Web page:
However, most business programs are still in the inaction or consideration phase of Artificial Intelligence.
“Respondents also mentioned the creation of new certificates, concentrations, executive education, and micro-credentials. Several schools mention that the target audience of all their lifelong-learning opportunities are alumni already in their network, while others were leveraging their degree and non-degree offerings to target new types of candidates, such as those earlier in their careers or working professionals with specific industry requirements,” reads the survey report.
“As graduate management education evolves with the onset of new technologies and a new, post-pandemic attitude toward flexibility, it is clear graduate business schools are continuing to adapt their offerings to best meet the needs of the next generation of business leaders.”
OTHER KEY FINDINGS
Total applications to business master’s degrees dropped for the first time in six years, dropping 3.4% from the year before. Master of Finance fared the best, however, with 51% of programs reporting growth. Compare that to 42% of Master in Management programs, 47% of Master of Accounting, and 45% of Master of Business Analytics programs reporting more applications this year.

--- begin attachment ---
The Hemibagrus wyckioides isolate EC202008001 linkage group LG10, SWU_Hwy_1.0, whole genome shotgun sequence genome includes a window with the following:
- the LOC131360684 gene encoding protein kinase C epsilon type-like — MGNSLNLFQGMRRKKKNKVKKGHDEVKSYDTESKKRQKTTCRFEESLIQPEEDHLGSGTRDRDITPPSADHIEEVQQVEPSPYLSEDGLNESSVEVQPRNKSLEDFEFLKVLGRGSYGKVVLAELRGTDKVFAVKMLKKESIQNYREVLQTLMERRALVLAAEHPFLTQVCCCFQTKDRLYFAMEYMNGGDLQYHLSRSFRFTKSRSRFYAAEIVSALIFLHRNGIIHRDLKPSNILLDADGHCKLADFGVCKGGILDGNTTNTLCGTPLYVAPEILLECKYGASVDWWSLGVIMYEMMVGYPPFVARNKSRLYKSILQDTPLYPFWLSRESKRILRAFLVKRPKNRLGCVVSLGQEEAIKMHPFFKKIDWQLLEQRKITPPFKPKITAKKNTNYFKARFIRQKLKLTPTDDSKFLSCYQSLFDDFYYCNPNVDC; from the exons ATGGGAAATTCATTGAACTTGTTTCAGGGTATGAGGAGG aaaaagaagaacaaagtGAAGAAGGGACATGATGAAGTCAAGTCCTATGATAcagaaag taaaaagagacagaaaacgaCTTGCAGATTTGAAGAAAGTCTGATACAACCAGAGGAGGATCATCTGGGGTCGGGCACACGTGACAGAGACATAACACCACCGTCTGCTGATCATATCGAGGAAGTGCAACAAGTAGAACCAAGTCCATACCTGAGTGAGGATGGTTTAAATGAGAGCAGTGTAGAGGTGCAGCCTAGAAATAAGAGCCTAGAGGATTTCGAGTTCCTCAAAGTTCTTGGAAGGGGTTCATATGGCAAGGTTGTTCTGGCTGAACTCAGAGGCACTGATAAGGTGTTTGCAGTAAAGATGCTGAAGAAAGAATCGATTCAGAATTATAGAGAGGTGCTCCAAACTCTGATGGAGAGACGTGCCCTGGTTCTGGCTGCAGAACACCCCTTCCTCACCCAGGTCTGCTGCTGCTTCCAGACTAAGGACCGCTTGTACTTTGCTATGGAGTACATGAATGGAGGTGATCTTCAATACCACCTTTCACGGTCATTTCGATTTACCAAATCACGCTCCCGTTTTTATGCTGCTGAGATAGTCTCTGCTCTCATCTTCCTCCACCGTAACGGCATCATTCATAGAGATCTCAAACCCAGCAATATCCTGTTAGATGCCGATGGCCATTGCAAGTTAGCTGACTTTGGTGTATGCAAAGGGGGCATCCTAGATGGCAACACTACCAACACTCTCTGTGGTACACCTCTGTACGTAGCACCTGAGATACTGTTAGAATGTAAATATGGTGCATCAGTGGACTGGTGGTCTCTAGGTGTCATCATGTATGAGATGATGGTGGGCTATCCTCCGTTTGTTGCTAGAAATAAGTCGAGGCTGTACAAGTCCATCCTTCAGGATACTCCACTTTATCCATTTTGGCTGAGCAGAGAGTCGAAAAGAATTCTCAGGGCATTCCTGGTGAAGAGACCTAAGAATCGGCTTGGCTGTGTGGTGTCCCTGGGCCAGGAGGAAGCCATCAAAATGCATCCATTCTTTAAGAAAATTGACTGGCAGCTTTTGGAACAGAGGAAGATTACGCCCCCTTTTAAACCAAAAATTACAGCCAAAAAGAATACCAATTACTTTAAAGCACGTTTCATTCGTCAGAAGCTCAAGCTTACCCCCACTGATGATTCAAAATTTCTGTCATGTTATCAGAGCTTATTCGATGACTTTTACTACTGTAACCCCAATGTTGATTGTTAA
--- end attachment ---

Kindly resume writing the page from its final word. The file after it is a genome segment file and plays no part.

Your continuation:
The dip in applications hasn’t resulted in fewer students. In 2023, most programs reported an increase of students accepted into their classes. The median number of students enrolled in full-time MBA and master’s programs increased slightly in 2023, while Executive MBA saw a slight decrease in enrolled students. Enrollment in professional MBA enrollment has fallen from a high in 2020. See chart below.
Also in 2023, fewer programs saw increased applications from international students compared to last year – and compared to the years directly following the pandemic. Just 41% of global programs saw more international applications this year. For full-time MBA programs, just 40% reported an increase in international applicants.
In terms of class makeup, the number of women applicants has stagnated worldwide, despite increased emphasis on gender parity in the last several years.
Worldwide, a median of just 40% of applicants to business management programs were women in 2023, up just one point from 2014. That’s down from a high of 43% in 2015 and 2016. A bright spot for women is in master of accounting and management applications, where nearly half of applicants are women.
But applications from underrepresented U.S. populations hit a post-pandemic peak at about 15% of applications.